THE salmon fishing season has been declared open with a traditional ceremony on the banks of the River Dee.
A piper led anglers and locals down to the river at the Banchory Lodge Hotel in Aberdeenshire, where television presenter Alexander Armstrong made a toast to bless the water for the new season.
He threw a traditional quaich of Dee Dram single malt whisky into the water as part of a ritual in giving something back to the river to keep the salmon “in good health”.
The crowd of about 300 people then watched as he made the first cast.
All proceeds from sales of the whisky is put towards the restoration of the river.
The Dee is one of Scotland’s most popular salmon rivers alongside the Spey, Tay and Tweed, and the River Dee Trust says it generates £15 million annually in revenues and supports an estimated 500 rural jobs.
Last year, salmon fishing in the area was dealt a blow by Storm Frank in December 2015, which impacted on hundreds of people within the Dee valley.
In Ballater, around 600 homes and 100 businesses were devastated when the Dee burst its banks and swept through the village and surrounding areas.
Armstrong, host of popular BBC quiz show Pointless, is a keen angler and began fishing when he was young in Northumberland, although he admitted he has “drifted away” from the sport now that he has four children.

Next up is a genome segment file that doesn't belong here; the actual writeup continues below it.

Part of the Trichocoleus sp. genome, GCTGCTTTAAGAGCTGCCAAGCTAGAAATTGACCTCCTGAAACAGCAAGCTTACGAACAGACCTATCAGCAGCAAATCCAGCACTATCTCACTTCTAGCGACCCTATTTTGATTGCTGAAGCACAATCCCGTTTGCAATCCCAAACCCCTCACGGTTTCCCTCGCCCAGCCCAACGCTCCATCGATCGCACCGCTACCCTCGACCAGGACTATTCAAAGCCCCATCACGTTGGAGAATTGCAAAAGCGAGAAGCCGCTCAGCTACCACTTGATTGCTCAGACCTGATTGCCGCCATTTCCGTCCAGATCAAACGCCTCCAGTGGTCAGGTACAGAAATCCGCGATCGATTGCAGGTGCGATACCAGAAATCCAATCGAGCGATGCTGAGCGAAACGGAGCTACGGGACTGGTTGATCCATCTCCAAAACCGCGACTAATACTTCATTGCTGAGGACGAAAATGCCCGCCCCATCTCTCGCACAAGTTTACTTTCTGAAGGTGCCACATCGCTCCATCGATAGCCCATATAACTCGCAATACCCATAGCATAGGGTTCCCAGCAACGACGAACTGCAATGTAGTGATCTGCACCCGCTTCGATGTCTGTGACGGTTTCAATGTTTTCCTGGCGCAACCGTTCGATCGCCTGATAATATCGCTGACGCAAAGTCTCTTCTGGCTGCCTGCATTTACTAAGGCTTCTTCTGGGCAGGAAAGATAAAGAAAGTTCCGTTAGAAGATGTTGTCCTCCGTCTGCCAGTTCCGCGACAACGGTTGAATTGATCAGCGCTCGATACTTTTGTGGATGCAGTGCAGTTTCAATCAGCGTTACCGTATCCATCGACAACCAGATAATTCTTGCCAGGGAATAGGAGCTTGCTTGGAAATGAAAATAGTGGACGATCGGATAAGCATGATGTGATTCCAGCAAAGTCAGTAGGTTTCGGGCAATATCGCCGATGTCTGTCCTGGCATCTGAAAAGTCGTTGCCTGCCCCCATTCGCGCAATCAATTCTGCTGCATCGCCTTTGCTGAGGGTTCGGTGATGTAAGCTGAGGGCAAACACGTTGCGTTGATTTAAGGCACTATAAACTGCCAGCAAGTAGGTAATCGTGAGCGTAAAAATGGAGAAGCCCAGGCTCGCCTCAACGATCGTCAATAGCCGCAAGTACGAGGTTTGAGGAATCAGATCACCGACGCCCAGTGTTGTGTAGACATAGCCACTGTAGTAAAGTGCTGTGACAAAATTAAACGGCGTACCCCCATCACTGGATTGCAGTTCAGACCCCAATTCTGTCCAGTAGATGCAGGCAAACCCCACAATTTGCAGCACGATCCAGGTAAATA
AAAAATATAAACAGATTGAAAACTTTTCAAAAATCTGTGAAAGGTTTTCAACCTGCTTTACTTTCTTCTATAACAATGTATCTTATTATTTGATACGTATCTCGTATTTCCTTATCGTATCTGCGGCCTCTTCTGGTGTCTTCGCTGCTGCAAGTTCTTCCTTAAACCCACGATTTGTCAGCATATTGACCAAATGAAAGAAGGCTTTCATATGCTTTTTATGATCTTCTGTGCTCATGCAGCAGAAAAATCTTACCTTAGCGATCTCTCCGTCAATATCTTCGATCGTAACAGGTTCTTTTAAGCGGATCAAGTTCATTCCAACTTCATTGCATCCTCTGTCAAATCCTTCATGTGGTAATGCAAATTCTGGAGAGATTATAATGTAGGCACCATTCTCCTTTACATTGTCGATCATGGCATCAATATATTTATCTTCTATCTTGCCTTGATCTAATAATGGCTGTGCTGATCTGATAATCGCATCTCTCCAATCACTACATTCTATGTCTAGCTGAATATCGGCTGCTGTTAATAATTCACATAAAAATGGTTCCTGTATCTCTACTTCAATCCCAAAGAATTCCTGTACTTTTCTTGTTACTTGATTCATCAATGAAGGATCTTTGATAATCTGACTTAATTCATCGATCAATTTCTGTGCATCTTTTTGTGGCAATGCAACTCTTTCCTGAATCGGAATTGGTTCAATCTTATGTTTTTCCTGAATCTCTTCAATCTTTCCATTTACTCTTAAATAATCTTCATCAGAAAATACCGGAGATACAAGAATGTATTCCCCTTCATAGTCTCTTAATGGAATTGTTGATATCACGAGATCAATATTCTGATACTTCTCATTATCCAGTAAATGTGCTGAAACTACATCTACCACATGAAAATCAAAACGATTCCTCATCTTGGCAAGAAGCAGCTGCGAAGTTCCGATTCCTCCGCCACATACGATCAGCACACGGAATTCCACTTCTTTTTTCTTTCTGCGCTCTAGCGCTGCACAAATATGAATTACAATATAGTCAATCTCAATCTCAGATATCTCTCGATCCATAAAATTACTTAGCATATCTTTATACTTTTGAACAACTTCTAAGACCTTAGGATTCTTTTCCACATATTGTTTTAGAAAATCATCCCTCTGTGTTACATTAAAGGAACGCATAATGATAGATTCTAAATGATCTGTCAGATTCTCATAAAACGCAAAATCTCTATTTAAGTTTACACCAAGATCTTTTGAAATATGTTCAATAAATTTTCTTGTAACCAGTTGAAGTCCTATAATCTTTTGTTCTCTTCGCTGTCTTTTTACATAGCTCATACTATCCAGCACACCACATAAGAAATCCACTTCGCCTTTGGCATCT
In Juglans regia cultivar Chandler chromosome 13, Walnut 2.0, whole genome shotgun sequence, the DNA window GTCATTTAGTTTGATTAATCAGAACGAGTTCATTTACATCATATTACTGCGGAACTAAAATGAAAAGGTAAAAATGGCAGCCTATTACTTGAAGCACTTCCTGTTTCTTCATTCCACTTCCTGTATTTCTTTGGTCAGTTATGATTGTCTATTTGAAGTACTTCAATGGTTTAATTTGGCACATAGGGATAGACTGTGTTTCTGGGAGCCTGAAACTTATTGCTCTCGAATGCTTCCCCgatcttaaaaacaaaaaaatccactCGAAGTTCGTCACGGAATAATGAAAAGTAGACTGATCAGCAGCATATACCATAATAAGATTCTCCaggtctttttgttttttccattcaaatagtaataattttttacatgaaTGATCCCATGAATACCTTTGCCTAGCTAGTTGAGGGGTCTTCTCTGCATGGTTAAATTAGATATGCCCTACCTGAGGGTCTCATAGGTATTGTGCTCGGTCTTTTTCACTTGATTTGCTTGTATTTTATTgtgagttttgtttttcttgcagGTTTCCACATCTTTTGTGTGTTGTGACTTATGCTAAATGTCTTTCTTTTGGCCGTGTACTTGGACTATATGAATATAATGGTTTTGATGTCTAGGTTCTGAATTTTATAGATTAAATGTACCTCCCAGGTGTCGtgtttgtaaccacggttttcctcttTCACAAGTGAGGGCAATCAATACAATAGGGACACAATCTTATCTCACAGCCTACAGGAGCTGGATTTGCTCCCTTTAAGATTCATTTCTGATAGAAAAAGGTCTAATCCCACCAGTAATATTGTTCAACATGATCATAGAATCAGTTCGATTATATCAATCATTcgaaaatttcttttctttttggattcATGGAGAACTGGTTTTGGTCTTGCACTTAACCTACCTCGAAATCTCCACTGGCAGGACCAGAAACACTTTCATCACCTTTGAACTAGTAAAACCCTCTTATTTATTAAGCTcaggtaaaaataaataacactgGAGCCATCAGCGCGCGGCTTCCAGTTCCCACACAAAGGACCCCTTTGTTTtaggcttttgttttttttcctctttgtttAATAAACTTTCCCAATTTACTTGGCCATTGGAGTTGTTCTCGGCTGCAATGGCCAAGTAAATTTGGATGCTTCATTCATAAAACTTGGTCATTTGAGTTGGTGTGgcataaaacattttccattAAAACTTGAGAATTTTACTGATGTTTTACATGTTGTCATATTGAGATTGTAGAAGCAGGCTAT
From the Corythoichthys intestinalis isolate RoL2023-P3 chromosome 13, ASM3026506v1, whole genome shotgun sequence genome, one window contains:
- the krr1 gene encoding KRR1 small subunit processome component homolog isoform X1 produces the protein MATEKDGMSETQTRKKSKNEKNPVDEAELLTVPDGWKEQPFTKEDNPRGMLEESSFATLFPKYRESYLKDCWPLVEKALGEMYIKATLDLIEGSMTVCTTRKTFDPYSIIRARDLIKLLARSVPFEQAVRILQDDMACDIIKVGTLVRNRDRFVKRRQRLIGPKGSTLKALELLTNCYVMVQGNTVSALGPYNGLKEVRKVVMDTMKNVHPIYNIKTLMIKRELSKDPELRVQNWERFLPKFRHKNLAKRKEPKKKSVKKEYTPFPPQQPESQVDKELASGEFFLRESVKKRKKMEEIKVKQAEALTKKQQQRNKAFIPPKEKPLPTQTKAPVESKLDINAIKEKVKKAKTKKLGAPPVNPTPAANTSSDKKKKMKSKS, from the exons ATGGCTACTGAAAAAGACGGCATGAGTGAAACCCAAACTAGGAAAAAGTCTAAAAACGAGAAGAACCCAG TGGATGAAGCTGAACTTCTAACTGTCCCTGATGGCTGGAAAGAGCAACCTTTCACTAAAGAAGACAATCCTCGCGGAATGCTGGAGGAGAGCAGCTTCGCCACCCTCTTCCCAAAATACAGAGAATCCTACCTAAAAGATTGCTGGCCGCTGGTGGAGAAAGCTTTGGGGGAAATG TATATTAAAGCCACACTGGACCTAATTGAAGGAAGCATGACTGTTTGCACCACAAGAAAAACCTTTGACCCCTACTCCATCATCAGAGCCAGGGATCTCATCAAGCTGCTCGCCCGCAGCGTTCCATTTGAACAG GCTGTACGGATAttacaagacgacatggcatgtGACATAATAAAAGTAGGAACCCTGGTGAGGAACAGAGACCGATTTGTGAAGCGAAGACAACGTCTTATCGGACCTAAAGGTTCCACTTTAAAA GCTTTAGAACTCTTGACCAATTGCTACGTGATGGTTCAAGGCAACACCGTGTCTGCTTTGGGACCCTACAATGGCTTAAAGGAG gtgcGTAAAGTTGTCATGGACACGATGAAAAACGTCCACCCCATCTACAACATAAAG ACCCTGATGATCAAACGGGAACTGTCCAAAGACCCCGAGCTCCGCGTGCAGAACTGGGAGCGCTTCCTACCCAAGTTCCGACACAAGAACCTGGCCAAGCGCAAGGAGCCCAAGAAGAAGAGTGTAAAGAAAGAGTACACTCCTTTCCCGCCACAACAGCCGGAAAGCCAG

Following the official proceedings, he said: “I have to say the spirit of Diana Ross was over me – I was remembering her doing her ceremonial kicking of the first ball at the 1994 World Cup finals.
“Happily I managed to hit the river with the fly, so I think we’re off to a good start there. We toasted the health of the river with a quaich of extremely good single malt, so I just hope that it gets 2017 off to a good start.
“There is so much to celebrate this year and so much to pay tribute to over the last 12 months. This has been a catastrophic time for the Dee valley and the damage of the storm last year is still far from fully repaired.
“There are still a lot of people out of their homes, but things are coming together and there’s a tremendous heartening sense today of community really pulling together to get things back on their feet.”
Mark Bilsby, river director at the River Dee Trust, said: “This is just a pure celebration of the river and it’s about the people who have come and helped out on the river over the past year.
“People have really come together in the aftermath of Storm Frank and they have worked miracles and inspired others to come out the woodwork to clear up the debris and today was our way of saying thank-you.”
The River Dee stretches 87 miles from the Cairngorms to the North Sea at Aberdeen.